Final year geography student Laurence Hawker takes a pragmatic approach to the many interesting directions his post university life could take.
As I am sure my fellow third year undergraduates can testify, this year has been different from the others at university. We have had to hand in that dissertation and now we can count how many assignments we have remaining on a single hand. And now, for the difficult question of what to do next?
Before even starting university, many people asked me what I hoped to do afterwards, with the majority assuming I would become a geography teacher. I would retort alluding to the variety of career paths geography students could take. I guess I naively thought that university would lead me to find the one career area I wanted to pursue.
Yet, during my time at Lancaster Environment Centre, it has become obvious to me that people do not just have a single career. It is pointless fretting over finding that one perfect career, but instead acceptable opportunities can be taken, and if it turns out that they are not what I wanted or hoped for I can change.
Keeping my options open
With this philosophy, I have embarked on applications for a wide-range of opportunities. Come May/June, I hope to have a number of offers on the table from which I will choose which path to take. Of course this is slightly idealistic, if not a little cocky, but I feel it is important that I should have a choice and not just take a job or study option because I have nothing else to do.
Using the help of the Lancaster University Careers Service I have thoroughly researched the roles I’ve applied for, which I hope will benefit me in the application process. Therefore, without sounding like an application junkie, I’ve chosen to pursue a number of paths.
Firstly, I have applied for a few postgraduate schemes studying risk and environmental hazards. One of these is based in the UK and is a general course, and the other is more specific, focused on flood risk management and based at four European universities. These applications have both involved writing a relevant personal statement and asking lecturers for references. For the latter, this needs to be done almost a month before the deadline, so organsiation is key.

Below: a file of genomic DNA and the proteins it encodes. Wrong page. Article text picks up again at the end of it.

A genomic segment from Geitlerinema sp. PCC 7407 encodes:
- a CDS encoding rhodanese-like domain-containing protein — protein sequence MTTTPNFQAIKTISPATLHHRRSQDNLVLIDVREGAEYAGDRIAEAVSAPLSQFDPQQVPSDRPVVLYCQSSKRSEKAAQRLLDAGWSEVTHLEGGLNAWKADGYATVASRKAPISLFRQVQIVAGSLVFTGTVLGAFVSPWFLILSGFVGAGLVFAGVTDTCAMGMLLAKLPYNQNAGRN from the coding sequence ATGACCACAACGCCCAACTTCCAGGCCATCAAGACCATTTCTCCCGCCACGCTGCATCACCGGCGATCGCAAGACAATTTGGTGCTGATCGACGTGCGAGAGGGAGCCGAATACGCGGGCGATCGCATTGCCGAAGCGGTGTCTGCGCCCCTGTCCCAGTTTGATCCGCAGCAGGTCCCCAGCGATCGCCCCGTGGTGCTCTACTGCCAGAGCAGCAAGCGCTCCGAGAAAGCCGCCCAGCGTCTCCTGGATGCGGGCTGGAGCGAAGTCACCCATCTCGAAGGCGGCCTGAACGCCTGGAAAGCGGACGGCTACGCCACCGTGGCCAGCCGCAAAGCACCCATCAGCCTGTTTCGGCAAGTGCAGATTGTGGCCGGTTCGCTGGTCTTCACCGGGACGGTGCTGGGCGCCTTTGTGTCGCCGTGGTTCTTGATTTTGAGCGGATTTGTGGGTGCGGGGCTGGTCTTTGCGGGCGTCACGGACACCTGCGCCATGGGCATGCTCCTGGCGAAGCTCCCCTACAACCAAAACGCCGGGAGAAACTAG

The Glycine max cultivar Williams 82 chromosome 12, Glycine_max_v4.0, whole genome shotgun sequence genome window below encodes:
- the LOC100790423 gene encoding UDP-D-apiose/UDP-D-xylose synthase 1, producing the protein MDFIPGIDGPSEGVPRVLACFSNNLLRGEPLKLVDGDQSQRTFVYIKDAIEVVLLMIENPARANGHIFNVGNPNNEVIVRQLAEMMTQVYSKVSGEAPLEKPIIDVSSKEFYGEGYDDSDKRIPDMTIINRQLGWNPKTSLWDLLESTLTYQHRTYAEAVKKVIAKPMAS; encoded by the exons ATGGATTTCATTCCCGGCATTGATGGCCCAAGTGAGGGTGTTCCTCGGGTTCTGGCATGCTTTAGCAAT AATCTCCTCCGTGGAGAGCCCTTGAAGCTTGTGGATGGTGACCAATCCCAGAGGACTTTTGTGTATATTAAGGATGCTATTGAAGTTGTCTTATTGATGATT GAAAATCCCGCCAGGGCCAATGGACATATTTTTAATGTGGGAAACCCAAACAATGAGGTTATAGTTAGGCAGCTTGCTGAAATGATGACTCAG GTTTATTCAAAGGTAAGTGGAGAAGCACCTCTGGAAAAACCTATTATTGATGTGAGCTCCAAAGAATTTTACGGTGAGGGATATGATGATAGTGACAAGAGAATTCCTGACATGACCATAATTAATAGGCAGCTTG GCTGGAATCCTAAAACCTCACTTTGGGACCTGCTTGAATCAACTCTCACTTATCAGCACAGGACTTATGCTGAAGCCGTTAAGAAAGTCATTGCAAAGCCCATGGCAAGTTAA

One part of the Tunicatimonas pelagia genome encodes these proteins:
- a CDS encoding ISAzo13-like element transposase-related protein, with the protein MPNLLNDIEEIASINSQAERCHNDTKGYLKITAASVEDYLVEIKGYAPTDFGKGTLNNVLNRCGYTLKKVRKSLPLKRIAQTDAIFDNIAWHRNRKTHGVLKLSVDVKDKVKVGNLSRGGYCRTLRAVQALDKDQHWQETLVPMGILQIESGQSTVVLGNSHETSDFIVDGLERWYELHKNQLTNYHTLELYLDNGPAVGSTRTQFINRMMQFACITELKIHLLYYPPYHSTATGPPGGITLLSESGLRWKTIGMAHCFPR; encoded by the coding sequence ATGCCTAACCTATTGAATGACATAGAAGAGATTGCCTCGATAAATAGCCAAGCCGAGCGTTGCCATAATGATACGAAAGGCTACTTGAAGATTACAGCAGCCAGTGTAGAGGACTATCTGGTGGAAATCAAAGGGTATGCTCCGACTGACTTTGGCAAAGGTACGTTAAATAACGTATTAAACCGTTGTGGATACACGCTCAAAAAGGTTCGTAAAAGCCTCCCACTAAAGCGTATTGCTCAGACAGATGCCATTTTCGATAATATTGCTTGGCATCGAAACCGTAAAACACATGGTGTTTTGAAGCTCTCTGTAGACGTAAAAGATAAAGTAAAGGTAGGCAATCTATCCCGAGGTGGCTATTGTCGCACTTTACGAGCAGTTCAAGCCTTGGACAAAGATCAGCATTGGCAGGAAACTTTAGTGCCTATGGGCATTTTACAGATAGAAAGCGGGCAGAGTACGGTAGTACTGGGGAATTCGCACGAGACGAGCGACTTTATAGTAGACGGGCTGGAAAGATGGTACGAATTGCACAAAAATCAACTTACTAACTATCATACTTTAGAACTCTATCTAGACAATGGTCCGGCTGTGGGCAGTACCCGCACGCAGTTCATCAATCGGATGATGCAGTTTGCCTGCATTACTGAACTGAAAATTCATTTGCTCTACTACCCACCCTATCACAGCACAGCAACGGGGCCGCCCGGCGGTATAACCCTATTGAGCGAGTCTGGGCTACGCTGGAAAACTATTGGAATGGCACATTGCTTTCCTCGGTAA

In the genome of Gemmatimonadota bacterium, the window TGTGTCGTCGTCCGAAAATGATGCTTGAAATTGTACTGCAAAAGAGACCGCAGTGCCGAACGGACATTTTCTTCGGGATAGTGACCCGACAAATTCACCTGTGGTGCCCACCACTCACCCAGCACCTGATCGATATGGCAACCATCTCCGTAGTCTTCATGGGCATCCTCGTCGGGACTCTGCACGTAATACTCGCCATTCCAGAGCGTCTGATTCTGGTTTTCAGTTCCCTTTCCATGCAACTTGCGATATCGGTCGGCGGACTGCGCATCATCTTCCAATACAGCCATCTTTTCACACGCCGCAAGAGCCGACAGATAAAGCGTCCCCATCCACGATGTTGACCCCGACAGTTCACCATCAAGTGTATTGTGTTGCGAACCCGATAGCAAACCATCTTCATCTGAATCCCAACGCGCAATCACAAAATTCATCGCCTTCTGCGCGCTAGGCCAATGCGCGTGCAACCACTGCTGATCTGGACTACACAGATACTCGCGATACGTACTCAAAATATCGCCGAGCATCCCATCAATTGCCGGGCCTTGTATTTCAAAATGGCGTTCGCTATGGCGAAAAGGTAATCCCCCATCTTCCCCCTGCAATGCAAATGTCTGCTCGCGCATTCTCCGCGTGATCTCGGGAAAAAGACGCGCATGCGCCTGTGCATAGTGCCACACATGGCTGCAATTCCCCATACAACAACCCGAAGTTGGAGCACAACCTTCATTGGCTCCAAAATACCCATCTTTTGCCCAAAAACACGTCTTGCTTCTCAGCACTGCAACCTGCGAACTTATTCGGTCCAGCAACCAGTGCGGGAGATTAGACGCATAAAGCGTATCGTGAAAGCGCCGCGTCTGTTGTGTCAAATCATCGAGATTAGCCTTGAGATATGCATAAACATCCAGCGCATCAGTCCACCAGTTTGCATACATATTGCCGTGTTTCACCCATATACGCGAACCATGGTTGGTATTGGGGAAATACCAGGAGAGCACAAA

In an ideal world, I would take a postgraduate course, but lack of funds may constrain this, thus I’ve also applied to a few jobs. These applications have often been long, with a lot of psychometric testing. Again it is key to research the role and organisation so you know what you will be getting into, but it should be remembered that the role is not for life
At present, I’ve sent off numerous applications to a wide range of organisations including the Civil Service and Aon, with interviews secured with AB Sugar and Willis so far.
My final, slightly different, application has been to become an assistant English teacher in Japan, as part of the JET programme run by the Japanese government . If successful, I would be in Japan for at least a year. Ever since my first contact with Japanese culture in Colorado (see my blog A Brit in Boulder) and then in Japan last summer, I have wanted to learn more about Japan and learn a second language. This role would be extremely challenging, but it would give me the chance to immerse myself in a totally different culture whilst doing something beneficial for others.
There are many paths to take after graduation so research the options and take a path that you want to take.
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